@TomD8  agreed that AGI is not a determinate of filing HOH....but...

 

under the assumption that the child lived with both parents for equal number of days (let's say 365), then the tie breaker is AGI, so Mom gets to claim the child since she stated she has the higher AGI

 

Then we get to filing status,  any maybe this is your point: Mom is the only one who could possibly file HOH as she has the qualifying child (and I'll assume Dad has no other qualifying children living in the home), but I see your point that she must provide more than 50% of the household expenses....otherwise she can't file HOH either.  in that case she would file single with one dependent and he'd file single with 0 dependents. 

 

 

 

My son is on his father's health insurance, but I have a higher adjusted gross income. We are not married, but live together. Who should claim our son?

As long as you both qualify, and you both agree to abide by your decision, the IRS tiebreaker rules don't matter. The tiebreaker rules only matter if you disagree about who should claim the child.  Your incomes don't matter.

 

The only way to know which way gets the lowest tax and highest refund is to test both ways.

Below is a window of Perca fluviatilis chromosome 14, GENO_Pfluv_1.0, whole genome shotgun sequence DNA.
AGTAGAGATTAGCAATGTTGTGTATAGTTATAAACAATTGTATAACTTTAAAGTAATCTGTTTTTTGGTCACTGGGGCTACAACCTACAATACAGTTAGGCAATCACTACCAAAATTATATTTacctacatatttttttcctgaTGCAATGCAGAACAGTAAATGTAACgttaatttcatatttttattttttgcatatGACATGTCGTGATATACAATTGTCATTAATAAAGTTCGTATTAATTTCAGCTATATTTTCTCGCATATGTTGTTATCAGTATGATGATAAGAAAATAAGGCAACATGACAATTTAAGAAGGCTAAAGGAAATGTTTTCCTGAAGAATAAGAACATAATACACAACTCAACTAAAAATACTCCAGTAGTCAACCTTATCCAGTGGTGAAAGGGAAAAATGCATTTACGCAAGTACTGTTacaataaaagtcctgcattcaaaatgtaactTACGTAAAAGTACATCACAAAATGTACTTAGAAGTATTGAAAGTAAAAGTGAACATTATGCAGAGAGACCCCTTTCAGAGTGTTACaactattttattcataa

Someone in the household must pay more than half the household expenses.  It only has to be $1 more than half, but someone must pay more than half.  This is usually the parent with the higher income, but not always, if the person with the higher income is saving their money, or is spending it outside the household on other expenses (such as child support or alimony).  

 

If the parent who pays more than half the expenses claims the child, that parent can also file as head of household, which has a slight tax reduction compared to single.  The other parent files as single with no dependent.  Or, the parent who pays less than half the household expenses can claim the child, but they have to file single, as does the other parent (because even though they pay more than half the expenses, they aren't claiming a dependent).

 

Those are your options, the only way to know for sure is to test it both ways.

 

For 2021 only, there is the added complication of the advance child tax credit and the stimulus.  If parent A received the $1400 stimulus check, but parent B claims the child on their tax return, parent B willl get a $1400 rebate and parent A will not have to repay the stimulus.  You are allowed to "double dip" in this case.